WINAY TAKI AYLLU – Traditional music group
Kawsaypaq also promotes Wiñay Taki Ayllu, a group of local families that perform traditional Andean music through song, dance and music. Through song and dance, all living beings of nature participate in a harmonious reflection of the natural order of the Universe. Winay Taki is composed of founding parents, teachers, students, and alumnae of Kusi Kawsay.
Wiñay Taki Ayllu cultivates the most authentic of the traditional Andean music, the cultural heritage of their ancestors, encompassing many musical genres, musical instruments and instrumental formations of the Andean world. Through the practice of collectivism and reciprocity, Wiñay Taki shares their knoweldge through various diffusions of musical productions, artistic presentations and the active participation in the Andean ancestral celebrations.
PACHAMAMA’S PATH – 501c3 in the United States
Roman and Fielding are founders and active members of Pachamama’s Path in support of the Kusi Kawsay Assosiation’s projects in Peru. Kawsaypaq weaves life changing cultural immersion experiences in Peru with allies of Pachamama’s Path, and by sharing the authentic ancestral culture, Kawsaypaq helps unite worlds and provides opportunites for genuine cultural exchanges to unravel naturally, enriching the lives of all. In such Kawsaypaq becomes the storyteller, the facilitaor, the cultivator of human relations that connects and creates a network for positive change based on Andean ancestral values.
If you would like to learn how to be a part of this important work, please let us know. There are donatation envelopes if you would like to leave a donation while here, or you can make a donation on the website.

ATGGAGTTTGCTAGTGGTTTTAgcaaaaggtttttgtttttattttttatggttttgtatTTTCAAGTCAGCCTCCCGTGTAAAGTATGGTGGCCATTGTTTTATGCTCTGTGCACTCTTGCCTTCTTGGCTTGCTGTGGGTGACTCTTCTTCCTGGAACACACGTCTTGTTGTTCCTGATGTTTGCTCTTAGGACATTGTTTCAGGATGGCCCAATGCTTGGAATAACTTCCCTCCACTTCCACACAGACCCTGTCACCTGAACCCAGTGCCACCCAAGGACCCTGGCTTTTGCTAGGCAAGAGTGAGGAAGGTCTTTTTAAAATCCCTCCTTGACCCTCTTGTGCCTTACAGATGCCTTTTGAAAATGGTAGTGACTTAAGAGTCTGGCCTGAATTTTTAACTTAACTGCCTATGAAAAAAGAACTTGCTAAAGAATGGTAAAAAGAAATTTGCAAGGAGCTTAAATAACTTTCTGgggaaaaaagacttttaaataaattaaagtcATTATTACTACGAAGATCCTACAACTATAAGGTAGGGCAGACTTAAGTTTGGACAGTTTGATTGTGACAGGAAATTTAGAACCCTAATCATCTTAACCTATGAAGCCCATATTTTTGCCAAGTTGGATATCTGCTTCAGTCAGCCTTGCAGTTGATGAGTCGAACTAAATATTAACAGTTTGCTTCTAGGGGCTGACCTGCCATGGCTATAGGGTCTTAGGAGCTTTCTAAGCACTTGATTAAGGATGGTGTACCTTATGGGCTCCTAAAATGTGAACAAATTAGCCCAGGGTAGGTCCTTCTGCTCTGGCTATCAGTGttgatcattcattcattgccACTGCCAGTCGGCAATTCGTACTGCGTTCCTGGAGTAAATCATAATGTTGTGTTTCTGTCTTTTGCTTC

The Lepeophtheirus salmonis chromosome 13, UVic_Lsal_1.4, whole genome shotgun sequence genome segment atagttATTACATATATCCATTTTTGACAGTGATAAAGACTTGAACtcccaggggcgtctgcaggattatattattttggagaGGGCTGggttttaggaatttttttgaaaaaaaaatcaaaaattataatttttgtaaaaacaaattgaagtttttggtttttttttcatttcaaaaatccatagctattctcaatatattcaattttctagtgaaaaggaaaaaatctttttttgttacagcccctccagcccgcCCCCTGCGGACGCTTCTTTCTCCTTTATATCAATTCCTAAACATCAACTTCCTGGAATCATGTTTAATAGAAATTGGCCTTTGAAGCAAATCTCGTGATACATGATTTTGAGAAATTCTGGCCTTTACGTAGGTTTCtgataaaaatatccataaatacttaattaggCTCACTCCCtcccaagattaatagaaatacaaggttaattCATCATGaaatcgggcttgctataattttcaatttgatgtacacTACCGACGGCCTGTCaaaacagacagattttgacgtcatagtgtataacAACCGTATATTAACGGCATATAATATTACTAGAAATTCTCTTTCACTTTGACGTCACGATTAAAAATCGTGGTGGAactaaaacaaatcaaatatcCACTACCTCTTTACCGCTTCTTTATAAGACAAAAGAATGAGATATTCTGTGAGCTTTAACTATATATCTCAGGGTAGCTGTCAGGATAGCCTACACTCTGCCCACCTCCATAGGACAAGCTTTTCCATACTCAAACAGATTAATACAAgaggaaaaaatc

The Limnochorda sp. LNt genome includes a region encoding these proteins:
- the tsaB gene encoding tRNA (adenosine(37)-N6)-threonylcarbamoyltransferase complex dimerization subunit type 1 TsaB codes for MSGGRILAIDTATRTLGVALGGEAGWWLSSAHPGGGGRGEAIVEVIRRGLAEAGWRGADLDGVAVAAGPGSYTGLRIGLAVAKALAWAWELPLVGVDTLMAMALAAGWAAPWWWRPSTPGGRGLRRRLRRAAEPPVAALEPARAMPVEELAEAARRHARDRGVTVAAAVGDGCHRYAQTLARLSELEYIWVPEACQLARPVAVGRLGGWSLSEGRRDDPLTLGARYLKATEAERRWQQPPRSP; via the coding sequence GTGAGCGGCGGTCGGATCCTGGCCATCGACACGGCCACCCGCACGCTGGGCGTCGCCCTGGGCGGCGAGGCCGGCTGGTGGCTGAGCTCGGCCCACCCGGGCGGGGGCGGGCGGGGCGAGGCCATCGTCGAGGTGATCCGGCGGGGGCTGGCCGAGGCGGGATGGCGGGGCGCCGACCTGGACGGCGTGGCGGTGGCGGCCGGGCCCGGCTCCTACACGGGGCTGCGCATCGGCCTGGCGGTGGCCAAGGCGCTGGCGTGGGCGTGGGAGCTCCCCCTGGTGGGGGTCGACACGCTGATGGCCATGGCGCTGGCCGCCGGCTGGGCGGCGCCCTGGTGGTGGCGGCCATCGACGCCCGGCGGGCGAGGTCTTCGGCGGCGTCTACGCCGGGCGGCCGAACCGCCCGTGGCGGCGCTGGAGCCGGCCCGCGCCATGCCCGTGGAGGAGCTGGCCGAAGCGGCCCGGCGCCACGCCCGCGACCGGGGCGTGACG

Kawsaypaq means “for life!” in Quechua
Kawsaypaq is an environmentally friendly business with a deep commitment to saving water, energy and reducing solid waste. We promote ancestral values and practices that take environmental consciousness to the heart, based on respect, reciprocity and the understanding that everything is alive, interrelated and interdependent.
We have an Environmental Program that identifies our impacts with objectives, measures and indicators. We are affiliated with the ReCusco Program to reduce reuse and recycle. We select our solid waste to facilitate reuse and recycling, and our organic waste goes to the Kusi Ñan Farm compost. Our Cultural Identity Program further supports these efforts, as Andean values promote the respect of and reciprocity with Pachamama as a living being with rights, not as a resource to exploit.
In honor of our sacred natural resources, please reduce use of water and energy and avoid using plastic as much as possible. Together we can reduce our negative impact on the environment and care for Pachamama.
gracias ~ thank you